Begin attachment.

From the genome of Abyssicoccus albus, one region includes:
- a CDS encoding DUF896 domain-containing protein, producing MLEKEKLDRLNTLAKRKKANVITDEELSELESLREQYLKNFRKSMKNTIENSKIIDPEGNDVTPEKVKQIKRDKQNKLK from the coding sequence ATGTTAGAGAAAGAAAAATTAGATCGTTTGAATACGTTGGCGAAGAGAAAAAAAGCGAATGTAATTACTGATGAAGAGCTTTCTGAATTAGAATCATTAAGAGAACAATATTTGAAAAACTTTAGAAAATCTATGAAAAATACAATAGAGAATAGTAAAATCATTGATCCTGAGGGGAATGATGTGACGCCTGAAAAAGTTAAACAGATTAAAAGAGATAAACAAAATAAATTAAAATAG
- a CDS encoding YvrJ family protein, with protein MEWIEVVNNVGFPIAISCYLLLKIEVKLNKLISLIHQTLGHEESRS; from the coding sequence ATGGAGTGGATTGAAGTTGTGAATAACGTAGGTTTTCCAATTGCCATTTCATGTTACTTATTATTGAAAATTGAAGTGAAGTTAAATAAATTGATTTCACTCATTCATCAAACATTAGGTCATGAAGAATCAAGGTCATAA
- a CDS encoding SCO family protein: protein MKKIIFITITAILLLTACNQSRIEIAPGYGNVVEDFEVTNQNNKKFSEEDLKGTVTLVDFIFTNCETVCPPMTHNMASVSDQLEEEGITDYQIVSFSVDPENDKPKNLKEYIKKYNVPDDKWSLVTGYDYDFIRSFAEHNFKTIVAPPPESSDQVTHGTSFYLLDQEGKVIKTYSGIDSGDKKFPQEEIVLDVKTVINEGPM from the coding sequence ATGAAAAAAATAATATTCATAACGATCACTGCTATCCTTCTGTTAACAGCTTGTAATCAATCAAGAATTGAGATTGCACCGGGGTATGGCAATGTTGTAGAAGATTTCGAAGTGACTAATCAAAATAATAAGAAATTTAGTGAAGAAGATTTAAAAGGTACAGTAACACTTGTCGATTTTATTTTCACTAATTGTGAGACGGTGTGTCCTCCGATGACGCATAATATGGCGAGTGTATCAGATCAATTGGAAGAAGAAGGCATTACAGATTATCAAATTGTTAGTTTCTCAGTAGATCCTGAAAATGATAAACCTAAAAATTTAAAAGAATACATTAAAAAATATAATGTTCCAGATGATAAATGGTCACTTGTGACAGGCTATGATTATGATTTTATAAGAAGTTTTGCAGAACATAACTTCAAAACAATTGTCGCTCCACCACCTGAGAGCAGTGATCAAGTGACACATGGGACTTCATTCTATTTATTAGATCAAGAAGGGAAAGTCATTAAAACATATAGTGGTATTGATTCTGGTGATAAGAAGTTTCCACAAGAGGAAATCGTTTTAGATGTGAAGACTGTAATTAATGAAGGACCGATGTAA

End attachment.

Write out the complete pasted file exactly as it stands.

From the genome of Abyssicoccus albus, one region includes:
- a CDS encoding DUF896 domain-containing protein, producing MLEKEKLDRLNTLAKRKKANVITDEELSELESLREQYLKNFRKSMKNTIENSKIIDPEGNDVTPEKVKQIKRDKQNKLK from the coding sequence ATGTTAGAGAAAGAAAAATTAGATCGTTTGAATACGTTGGCGAAGAGAAAAAAAGCGAATGTAATTACTGATGAAGAGCTTTCTGAATTAGAATCATTAAGAGAACAATATTTGAAAAACTTTAGAAAATCTATGAAAAATACAATAGAGAATAGTAAAATCATTGATCCTGAGGGGAATGATGTGACGCCTGAAAAAGTTAAACAGATTAAAAGAGATAAACAAAATAAATTAAAATAG
- a CDS encoding YvrJ family protein, with protein MEWIEVVNNVGFPIAISCYLLLKIEVKLNKLISLIHQTLGHEESRS; from the coding sequence ATGGAGTGGATTGAAGTTGTGAATAACGTAGGTTTTCCAATTGCCATTTCATGTTACTTATTATTGAAAATTGAAGTGAAGTTAAATAAATTGATTTCACTCATTCATCAAACATTAGGTCATGAAGAATCAAGGTCATAA
- a CDS encoding SCO family protein: protein MKKIIFITITAILLLTACNQSRIEIAPGYGNVVEDFEVTNQNNKKFSEEDLKGTVTLVDFIFTNCETVCPPMTHNMASVSDQLEEEGITDYQIVSFSVDPENDKPKNLKEYIKKYNVPDDKWSLVTGYDYDFIRSFAEHNFKTIVAPPPESSDQVTHGTSFYLLDQEGKVIKTYSGIDSGDKKFPQEEIVLDVKTVINEGPM from the coding sequence ATGAAAAAAATAATATTCATAACGATCACTGCTATCCTTCTGTTAACAGCTTGTAATCAATCAAGAATTGAGATTGCACCGGGGTATGGCAATGTTGTAGAAGATTTCGAAGTGACTAATCAAAATAATAAGAAATTTAGTGAAGAAGATTTAAAAGGTACAGTAACACTTGTCGATTTTATTTTCACTAATTGTGAGACGGTGTGTCCTCCGATGACGCATAATATGGCGAGTGTATCAGATCAATTGGAAGAAGAAGGCATTACAGATTATCAAATTGTTAGTTTCTCAGTAGATCCTGAAAATGATAAACCTAAAAATTTAAAAGAATACATTAAAAAATATAATGTTCCAGATGATAAATGGTCACTTGTGACAGGCTATGATTATGATTTTATAAGAAGTTTTGCAGAACATAACTTCAAAACAATTGTCGCTCCACCACCTGAGAGCAGTGATCAAGTGACACATGGGACTTCATTCTATTTATTAGATCAAGAAGGGAAAGTCATTAAAACATATAGTGGTATTGATTCTGGTGATAAGAAGTTTCCACAAGAGGAAATCGTTTTAGATGTGAAGACTGTAATTAATGAAGGACCGATGTAA